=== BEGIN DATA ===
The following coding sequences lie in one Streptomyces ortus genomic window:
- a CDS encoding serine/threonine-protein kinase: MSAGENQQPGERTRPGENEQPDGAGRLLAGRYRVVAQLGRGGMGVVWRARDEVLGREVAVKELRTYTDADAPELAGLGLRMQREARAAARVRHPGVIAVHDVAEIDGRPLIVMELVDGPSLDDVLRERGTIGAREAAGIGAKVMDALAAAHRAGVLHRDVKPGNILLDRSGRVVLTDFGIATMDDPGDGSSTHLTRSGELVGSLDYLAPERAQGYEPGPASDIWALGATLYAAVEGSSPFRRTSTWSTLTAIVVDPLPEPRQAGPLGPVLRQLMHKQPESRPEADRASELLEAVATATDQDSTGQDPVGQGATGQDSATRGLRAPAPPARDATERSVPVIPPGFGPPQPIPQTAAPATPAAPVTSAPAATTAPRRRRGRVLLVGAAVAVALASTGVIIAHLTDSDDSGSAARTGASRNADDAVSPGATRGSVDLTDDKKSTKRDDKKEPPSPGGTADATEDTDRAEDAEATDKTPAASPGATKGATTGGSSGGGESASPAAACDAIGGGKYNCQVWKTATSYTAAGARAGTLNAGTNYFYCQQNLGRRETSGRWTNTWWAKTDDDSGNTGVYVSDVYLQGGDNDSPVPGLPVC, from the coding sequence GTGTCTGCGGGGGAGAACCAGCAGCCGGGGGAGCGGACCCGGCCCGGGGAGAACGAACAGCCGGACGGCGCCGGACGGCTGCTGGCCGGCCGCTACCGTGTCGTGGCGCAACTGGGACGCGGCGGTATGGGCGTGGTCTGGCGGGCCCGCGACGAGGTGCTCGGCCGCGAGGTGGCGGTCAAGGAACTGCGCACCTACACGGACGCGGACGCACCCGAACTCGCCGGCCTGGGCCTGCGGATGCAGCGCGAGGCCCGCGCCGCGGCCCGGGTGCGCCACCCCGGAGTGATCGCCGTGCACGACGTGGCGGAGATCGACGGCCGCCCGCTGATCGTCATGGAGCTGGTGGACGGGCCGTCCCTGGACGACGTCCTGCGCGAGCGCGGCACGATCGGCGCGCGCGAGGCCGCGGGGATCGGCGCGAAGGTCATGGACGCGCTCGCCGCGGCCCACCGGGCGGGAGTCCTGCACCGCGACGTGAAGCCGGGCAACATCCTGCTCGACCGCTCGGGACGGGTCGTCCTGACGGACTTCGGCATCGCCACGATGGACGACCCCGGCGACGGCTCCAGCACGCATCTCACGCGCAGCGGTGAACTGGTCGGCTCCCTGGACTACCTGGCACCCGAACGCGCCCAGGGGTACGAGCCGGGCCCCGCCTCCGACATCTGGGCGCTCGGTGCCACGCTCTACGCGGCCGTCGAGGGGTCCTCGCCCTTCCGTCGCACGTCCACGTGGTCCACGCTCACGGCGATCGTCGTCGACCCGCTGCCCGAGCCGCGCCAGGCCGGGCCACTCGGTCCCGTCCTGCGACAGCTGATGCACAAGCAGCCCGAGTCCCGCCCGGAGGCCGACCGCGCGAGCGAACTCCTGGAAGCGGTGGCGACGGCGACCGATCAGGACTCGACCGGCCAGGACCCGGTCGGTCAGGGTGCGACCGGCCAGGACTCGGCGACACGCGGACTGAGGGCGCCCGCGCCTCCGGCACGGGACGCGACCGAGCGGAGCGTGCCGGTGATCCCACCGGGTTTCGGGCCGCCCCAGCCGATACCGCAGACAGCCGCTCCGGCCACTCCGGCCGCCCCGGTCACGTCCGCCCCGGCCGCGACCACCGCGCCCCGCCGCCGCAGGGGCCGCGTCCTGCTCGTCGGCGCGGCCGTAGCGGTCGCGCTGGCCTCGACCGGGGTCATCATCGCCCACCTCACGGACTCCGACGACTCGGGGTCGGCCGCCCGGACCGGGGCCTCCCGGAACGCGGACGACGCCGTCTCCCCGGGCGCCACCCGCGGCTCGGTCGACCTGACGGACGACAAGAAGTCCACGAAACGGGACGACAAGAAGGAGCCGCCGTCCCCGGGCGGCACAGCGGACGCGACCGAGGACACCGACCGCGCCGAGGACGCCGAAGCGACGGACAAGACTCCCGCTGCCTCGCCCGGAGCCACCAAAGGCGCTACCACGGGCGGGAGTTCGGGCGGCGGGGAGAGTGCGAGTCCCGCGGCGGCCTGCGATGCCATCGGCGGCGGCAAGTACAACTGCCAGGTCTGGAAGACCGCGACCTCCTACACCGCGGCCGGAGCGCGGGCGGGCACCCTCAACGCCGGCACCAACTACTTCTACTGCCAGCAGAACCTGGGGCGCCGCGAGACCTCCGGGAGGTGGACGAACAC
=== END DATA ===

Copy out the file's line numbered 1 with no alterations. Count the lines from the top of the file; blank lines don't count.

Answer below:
The following coding sequences lie in one Streptomyces ortus genomic window: